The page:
[webkit-dev] Early deletion of DocumentLoader instances
abarth at webkit.org
Thu May 26 09:52:07 PDT 2011
On Thu, May 26, 2011 at 9:05 AM, Brady Eidson <beidson at apple.com> wrote:
> On May 25, 2011, at 21:30 , Adam Barth wrote:
>> On Wed, May 25, 2011 at 6:26 PM, Brady Eidson <beidson at apple.com> wrote:
>>> On May 24, 2011, at 09:31 , Darin Adler wrote:
>>>> On May 24, 2011, at 6:56 AM, Raphael Kubo da Costa wrote:
>>>>>> we should fix it by making some better relationship between the Document and DocumentLoader that guarantees we won’t have a dangling pointer. Either reference counting to keep the object alive, or code to zero out the pointer at some point before the object is deleted.
>>>>> r80507 added a check for m_frame before using it (Document also has a raw Frame pointer). Perhaps the same should be done here?
>>>> That fix is not a good quality one. It’s a fragile approach. The relationship of a document to its frame is that the association between the two is explicitly broken by the detach function in document. But it’s not clear this is the right way to break the association with a document loader. Here are three specific points:
>>>> 1) It’s poor design that the document grabs and keeps a pointer to the document loader in its constructor. The document is not in a position to monitor the lifetime of the loader. It would be far more maintainable if the same code/class both set up and maintained the pointer.
>>>> 2) It's not clear that detach time is the right moment to invalidate the pointer from a document to its document loader. It would be better to study the lifetime of document loader and loading process to get a clearer idea of exactly what the right time is and what the best relationship between these objects is.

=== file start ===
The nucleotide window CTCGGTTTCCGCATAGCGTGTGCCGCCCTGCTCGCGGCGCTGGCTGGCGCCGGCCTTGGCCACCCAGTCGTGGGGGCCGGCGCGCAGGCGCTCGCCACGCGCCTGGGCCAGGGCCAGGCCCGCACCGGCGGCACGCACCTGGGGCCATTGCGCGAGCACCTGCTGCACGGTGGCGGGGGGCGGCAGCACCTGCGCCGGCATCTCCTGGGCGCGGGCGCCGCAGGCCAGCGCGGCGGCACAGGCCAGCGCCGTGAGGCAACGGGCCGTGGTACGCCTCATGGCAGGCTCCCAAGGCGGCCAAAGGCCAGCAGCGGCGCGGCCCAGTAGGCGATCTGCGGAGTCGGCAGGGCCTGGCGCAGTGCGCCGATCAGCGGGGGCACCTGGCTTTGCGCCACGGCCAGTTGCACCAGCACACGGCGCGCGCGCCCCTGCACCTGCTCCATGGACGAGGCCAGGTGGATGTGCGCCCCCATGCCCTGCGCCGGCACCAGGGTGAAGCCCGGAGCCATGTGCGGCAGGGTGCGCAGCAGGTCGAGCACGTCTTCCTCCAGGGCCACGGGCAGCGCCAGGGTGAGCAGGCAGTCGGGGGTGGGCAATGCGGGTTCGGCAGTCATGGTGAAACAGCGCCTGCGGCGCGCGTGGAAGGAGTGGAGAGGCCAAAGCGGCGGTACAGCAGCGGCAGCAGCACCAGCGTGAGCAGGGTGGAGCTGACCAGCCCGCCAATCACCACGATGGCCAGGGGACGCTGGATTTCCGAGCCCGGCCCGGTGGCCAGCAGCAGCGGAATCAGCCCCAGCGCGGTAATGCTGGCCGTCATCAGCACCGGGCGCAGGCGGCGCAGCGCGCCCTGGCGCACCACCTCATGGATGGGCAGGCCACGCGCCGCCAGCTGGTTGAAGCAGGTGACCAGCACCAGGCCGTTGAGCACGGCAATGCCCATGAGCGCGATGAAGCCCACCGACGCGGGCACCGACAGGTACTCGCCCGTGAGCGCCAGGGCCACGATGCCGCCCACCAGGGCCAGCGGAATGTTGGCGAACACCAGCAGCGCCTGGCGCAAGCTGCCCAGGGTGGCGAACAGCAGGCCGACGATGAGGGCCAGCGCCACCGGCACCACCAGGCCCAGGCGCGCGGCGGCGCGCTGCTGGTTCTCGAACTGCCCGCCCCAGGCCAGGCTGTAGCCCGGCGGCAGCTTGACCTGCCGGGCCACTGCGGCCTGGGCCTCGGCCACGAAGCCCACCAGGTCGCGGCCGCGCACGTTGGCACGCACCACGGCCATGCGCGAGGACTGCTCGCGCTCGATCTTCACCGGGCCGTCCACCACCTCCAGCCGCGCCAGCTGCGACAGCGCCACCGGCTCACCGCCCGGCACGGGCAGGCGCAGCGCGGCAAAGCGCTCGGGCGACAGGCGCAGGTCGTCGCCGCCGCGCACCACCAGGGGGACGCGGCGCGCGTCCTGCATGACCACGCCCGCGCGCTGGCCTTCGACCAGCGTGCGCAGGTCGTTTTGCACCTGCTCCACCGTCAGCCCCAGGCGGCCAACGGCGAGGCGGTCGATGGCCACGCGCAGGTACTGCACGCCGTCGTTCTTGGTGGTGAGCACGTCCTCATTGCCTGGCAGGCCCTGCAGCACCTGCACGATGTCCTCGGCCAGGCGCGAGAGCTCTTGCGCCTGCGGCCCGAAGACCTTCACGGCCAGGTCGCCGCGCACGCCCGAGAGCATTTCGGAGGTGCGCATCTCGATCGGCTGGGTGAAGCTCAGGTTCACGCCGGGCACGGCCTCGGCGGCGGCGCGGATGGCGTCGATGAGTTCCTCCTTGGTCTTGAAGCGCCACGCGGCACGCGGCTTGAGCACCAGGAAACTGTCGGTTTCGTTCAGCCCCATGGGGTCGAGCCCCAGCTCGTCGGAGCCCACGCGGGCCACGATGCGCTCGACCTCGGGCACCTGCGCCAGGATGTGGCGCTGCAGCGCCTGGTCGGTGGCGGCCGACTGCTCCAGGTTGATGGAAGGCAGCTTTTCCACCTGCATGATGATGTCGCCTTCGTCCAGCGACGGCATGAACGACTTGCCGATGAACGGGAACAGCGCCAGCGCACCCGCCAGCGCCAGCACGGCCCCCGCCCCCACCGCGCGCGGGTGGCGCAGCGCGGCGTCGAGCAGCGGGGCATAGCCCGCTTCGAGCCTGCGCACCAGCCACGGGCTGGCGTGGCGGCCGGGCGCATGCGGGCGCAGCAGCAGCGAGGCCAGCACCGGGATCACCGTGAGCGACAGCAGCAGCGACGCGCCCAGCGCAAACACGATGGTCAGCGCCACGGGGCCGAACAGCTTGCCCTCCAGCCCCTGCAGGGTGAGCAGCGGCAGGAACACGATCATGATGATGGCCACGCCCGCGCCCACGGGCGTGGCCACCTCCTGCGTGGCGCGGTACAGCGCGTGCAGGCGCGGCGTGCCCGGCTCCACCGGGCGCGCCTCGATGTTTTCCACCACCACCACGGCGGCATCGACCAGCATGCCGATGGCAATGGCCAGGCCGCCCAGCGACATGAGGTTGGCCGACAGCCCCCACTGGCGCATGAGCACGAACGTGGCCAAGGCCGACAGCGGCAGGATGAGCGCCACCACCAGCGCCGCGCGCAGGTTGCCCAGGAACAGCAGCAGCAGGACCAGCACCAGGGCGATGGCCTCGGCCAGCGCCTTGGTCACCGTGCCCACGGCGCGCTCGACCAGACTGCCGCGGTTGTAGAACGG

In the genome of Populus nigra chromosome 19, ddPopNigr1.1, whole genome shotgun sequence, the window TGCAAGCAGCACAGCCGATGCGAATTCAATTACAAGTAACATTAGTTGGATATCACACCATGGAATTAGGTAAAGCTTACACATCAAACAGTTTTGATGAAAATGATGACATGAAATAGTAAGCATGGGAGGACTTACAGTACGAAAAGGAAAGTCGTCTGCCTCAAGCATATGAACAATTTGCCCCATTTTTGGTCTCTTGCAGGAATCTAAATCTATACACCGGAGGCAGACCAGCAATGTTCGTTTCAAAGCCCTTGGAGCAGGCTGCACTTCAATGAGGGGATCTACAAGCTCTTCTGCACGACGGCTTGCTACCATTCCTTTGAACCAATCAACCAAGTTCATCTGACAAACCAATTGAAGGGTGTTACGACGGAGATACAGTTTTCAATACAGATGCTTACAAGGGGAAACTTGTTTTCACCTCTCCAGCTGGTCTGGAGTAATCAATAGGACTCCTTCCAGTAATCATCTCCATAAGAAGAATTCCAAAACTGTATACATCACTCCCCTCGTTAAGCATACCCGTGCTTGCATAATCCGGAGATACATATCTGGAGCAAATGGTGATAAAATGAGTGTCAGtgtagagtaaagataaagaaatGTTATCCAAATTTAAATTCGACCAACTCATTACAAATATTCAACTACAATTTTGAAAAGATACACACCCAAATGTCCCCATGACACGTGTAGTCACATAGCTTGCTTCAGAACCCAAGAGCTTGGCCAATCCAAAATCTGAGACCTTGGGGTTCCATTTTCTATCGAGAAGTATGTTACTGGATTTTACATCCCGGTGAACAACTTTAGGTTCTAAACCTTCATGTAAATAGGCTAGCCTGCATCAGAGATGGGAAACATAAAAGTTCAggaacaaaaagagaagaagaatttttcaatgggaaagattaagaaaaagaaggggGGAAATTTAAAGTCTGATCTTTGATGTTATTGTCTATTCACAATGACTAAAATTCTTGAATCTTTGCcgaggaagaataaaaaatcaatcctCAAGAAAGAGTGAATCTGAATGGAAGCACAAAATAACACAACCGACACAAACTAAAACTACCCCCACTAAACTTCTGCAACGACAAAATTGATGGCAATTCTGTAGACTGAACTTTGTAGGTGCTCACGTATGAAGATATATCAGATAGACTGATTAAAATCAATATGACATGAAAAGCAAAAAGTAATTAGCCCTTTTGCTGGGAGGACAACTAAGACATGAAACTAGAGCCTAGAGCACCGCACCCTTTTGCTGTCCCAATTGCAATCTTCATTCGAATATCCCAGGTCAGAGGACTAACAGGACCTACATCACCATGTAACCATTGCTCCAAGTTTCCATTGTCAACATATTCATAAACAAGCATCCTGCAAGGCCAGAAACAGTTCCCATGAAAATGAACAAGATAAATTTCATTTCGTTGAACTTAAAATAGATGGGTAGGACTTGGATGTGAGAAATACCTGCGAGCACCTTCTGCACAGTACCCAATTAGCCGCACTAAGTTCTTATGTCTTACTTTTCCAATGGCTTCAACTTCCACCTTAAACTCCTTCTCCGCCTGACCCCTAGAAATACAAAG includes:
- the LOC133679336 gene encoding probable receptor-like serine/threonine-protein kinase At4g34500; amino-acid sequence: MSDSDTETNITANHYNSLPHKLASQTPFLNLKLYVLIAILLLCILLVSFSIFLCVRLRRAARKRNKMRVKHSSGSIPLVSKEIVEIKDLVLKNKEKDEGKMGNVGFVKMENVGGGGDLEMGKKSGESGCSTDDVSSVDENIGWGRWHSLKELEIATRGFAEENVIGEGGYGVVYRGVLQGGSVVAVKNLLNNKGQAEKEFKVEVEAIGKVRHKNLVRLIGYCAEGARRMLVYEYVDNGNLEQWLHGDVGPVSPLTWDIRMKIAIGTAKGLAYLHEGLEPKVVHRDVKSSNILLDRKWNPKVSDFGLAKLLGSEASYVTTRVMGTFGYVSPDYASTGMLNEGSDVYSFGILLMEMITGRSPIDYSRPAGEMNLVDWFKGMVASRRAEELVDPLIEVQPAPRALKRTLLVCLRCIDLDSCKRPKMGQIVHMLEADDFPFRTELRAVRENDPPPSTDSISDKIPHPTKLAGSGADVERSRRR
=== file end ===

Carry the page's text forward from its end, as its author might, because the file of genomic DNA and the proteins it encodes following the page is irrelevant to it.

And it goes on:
>>>> 3) Keeping a dangling m_documentLoader pointer around with no guarantee that it points to a live object is a bad design pattern. If the loader is no longer valid when the document is not associated with a frame, then right way to deal with that is to zero out m_documentLoader in the detach function, not to check m_frame each time before checking m_documentLoader.
>>>> This fragile design was introduced just three months ago in <http://trac.webkit.org/changeset/78342>. It might be worth asking Nate Chapin or Adam Barth if they had some plans for further refinement. They may have overlooked these design mistakes, but it’s likely they have future plans that will rectify this.
>>>> Maybe we could continue this discussion in a bug report?
>>> We now have crash report data showing that this is hitting the Mac port in the field.
>>> I filed https://bugs.webkit.org/show_bug.cgi?id=61494
>>> At this point, I will be working to see how easy it is to simply roll out 78342 since it was only refactoring and not fixing any particular bug.
>> Reading my comments on the bug, I was happy that the document had a
>> pointer to the DocumentLoader. My apologies for misunderstanding the
>> ownership relations between these objects. I thought that
>> DocumentLoader had Document-lifetime, but it appears that it has
>> neither Document-lifetime nor Frame-lifetime.
>> The correct fix is likely to change the way to locate the writer() as follows:
>> - document->loader()->writer()
>> + frame->loader()->activeDocumentLoader()->writer()
> I'll definitely explore this today, and it might help make some crashes go away.
> But the realization that DocumentLoaders have neither Frame nor Document lifetime lines up with Darin's comments on how the very design is fragile. The fact that Document's *can* outlive their DocumentLoader and therefore can point to a garbage DocumentLoader is a greater design flaw that we need to fix.
Definitely. We should remove the pointer from Document to
DocumentLoader. Instead of finding the DocumentLoader via this
pointer, we should find it via Frame->FrameLoader->DocumentLoader.
The original reason why I was excited about changing to locating the
DocumentLoader via the Document was to avoid confusing where the Frame
now contains a different active DocumentLoader. However, those
concerns are theoretical, unlike these crashes.
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